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Are you making it harder for yourself to work?

Yesterday, I walked home and it was raining. I wasn’t happy, I was getting soaked. I was slouching and my mood got gloomier with every step. Then I caught myself. It was just rain. I thought to myself, remember that time you walked 3 hours in rain? You survived, didn’t you? Your clothes dried during the next 7 hours of walking, didn’t they? I squared my shoulders and looked up. Why get myself down because of water coming down from the sky? Besides, I had waterproof jacket with me.

Our brain has evolved to make us survive and look for danger, and negativity leads to vigilance, which helps us stay alive. But if you are fortunate enough to read this on your screen, survival is a given. Happiness is the next goal. Since there is already enough negativity in the world, I want to do my part to be as positive as a sane person can be and help you too. With that, I’ll look at an area that typically has at least some negativity, stress, or anxiety associated with it — work.

“Work smart, not hard,” is one of those sayings constantly being shared around the web. To me, the saying seems to imply that you either work smart, or you work hard. Moreover, any time I read it, I wonder: Am I working hard needlessly? Is what I’m doing smart?

That’s not helpful. Can a person simply work? Let me tell you what I mean.

A friend of my dad once said:

“When I don’t want to do something, I do it so that I know why I don’t want to.”

When we don’t want to do something, we may tell ourselves that it’s going to be hard, tedious, or boring. I’ll give a specific example.

Responding to emails is not particularly enjoyable for me. It often goes like this: I read an email, there is a decision I have to make, I close the email, mark it as unread, and go do something else.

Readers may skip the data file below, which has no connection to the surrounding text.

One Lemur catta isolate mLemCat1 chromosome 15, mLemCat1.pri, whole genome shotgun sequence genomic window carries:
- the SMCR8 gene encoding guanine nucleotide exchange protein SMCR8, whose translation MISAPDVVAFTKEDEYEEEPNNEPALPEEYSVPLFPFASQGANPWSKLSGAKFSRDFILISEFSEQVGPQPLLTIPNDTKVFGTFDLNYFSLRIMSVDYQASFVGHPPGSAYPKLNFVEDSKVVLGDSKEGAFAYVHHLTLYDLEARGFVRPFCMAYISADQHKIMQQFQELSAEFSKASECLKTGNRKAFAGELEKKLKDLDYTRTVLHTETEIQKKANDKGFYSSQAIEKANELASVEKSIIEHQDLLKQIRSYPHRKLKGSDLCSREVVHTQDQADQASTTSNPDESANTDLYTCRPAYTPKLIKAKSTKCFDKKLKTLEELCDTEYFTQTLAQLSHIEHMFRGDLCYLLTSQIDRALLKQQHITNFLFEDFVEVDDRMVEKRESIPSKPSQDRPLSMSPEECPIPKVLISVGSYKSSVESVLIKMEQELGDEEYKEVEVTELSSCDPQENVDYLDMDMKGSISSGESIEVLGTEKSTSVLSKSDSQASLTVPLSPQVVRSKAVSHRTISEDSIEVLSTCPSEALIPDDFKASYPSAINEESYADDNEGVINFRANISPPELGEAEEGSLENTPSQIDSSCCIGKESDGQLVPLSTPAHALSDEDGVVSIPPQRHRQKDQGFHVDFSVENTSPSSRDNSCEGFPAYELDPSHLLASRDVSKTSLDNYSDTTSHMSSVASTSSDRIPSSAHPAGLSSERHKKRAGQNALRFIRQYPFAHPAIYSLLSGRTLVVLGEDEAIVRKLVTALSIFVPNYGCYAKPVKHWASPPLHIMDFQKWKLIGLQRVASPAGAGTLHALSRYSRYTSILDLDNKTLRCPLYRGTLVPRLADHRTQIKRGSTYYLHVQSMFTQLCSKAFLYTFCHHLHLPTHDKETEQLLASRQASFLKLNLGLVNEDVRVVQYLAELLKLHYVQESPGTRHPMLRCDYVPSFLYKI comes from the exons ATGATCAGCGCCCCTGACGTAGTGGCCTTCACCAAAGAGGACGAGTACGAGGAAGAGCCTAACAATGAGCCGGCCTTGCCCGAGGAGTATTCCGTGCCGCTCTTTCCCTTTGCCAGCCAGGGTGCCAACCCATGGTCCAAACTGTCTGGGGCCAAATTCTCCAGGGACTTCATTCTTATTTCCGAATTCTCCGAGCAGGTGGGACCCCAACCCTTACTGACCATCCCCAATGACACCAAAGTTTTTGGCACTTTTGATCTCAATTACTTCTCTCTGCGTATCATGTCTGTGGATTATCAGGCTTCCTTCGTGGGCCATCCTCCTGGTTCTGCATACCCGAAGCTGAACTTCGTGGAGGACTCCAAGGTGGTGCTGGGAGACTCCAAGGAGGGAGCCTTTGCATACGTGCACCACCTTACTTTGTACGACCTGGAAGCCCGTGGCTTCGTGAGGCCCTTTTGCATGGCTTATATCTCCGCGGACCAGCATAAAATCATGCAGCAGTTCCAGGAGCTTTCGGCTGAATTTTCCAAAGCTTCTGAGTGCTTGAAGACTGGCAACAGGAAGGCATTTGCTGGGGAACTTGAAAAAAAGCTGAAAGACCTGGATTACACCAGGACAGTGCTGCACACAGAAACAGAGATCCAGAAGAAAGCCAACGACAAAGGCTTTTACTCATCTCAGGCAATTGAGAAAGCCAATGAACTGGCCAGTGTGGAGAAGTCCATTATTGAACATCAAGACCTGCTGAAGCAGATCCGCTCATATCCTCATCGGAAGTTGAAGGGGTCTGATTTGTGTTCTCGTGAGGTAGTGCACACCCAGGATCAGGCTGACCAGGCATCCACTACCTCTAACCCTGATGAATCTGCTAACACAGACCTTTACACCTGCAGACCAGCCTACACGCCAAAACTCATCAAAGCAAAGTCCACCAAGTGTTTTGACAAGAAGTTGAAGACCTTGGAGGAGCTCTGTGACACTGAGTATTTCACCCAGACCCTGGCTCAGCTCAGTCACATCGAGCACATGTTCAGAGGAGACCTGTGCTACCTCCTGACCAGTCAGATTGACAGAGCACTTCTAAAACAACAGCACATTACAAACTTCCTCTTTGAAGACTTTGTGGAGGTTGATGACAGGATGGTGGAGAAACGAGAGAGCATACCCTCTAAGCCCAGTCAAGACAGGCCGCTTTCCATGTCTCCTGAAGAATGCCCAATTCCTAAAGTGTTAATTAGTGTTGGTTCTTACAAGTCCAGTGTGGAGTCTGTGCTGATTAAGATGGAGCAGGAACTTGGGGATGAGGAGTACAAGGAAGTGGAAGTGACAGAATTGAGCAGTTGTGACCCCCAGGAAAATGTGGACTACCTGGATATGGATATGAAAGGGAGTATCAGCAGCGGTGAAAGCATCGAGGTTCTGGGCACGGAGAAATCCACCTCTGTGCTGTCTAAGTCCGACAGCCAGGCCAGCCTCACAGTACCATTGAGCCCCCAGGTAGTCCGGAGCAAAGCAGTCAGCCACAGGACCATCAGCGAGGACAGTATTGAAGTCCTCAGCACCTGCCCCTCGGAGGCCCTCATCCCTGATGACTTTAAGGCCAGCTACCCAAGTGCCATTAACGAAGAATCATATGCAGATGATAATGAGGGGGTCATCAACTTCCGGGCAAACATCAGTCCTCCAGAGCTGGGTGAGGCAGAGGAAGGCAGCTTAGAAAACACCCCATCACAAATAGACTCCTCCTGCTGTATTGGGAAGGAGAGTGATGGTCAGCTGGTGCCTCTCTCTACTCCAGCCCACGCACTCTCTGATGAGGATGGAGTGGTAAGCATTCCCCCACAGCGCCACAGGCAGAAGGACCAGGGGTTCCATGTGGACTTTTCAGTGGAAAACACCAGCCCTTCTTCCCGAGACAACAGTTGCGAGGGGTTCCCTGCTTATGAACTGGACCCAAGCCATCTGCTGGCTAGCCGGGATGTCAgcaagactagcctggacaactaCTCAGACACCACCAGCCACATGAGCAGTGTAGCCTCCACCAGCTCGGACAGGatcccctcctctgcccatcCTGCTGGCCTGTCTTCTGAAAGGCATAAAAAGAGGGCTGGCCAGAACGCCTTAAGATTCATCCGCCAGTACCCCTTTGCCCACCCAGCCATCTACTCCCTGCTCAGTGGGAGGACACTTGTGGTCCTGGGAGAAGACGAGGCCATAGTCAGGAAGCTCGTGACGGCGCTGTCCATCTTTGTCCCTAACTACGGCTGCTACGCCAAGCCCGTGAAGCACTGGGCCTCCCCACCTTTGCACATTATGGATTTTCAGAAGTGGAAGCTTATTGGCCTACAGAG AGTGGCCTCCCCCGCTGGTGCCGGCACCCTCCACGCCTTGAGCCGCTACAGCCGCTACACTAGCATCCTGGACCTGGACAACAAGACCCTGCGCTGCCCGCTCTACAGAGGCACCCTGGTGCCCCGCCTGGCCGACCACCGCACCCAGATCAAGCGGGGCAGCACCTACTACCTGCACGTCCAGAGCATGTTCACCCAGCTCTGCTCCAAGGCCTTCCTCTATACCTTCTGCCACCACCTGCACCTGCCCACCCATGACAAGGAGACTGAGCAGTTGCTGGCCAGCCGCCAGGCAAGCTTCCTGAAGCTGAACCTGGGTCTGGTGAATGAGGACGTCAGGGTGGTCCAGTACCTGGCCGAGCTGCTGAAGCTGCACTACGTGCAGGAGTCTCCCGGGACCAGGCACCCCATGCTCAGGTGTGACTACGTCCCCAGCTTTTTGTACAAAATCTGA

The problem is that now the email is sitting in the back of my mind swinging its legs aimlessly, occasionally shouting at me to get my attention when I’m doing other work. It’s not terribly pleasant. I have to reply at some point soon. Meanwhile, the email is in the back of my mind, using a slice of my mental-resource cake. Research confirms that tasks in the back of our minds take up a portion of our working memory. So, if there are 15 things there, not much mental capacity is left to do something worthwhile. How do we avoid that?

I finally reply to the email at hand. Did it hurt? No. Did it take less than 3 minutes? Yes. So, I ask myself, what was the mental fuss about?

I told myself that sending an email was tedious. I told myself it was effortful. I decided to view email negatively, and my brain obeyed. If I believe that email is unpleasant, it will become even more so. These stories we tell ourselves build up the negativity around an idea in our minds and make it more difficult to deal with than it otherwise would have been.

Broadly speaking, if you tell yourself that your work is hard, it will only become harder. Your brain will suddenly pay more attention to the aspects of the work that you dislike and reinforce that idea of it being difficult or unpleasant. Then, if you hear “work smart, not hard”, and the work you do doesn’t seem too smart, it will further reinforce the negativity. You will attach negative value to the tasks that may take only a moment. As a consequence of that, you will need more will and self-control to get yourself to do the work.

The thing is, exerting will and self-control costs us mental energy too. When we’re low on energy, it’s harder to control ourselves. When you’re totally famished and you see food that you know is terrible for you, you’ll most likely go for it. The reason is that you don’t have the energy to restrain yourself. You go for anything edible within your reach because you need the energy in it. The same energy that will enable you to control yourself more, or push yourself to do some work.

So, if clouds of negativity gather in your mind around the idea of work, it will demand more energy to do it and so the brain will try to avoid it altogether. Fortunately, we can disperse those negative clouds. Here’s how.

Today, I sent the responses right after reading the emails. Guess what? It wasn’t painful. Afterwards, I reminded myself that it was not painful to reinforce that idea. Do it with your work too. Look at something that you’re not looking forward to doing, and ask yourself why. Then look at the why’s and examine whether they are sensible. Even if they are, avoid telling yourself things like:

“It’ll be boring” “It’s going to be hard” “I’m not going to enjoy it” “It’s going to be tedious” “Why do I have to do this…”

Instead, choose to frame work as positive. In my particular case, the reframing sounded like:

“just a few sentences” “just a couple minutes” “just a few clicks”

And maybe add:

“Is it really that hard?”

The words we choose for our inner narratives matter. Don’t speak to yourself as yourself. Imagine that you are having a conversation with your boss. Would you tell your boss that something’s going to be hard, boring, and tedious? Probably not. Don’t tell that to yourself either.

Watch out for the negativity clouds the second they’re forming in your mind and stop them from darkening your day.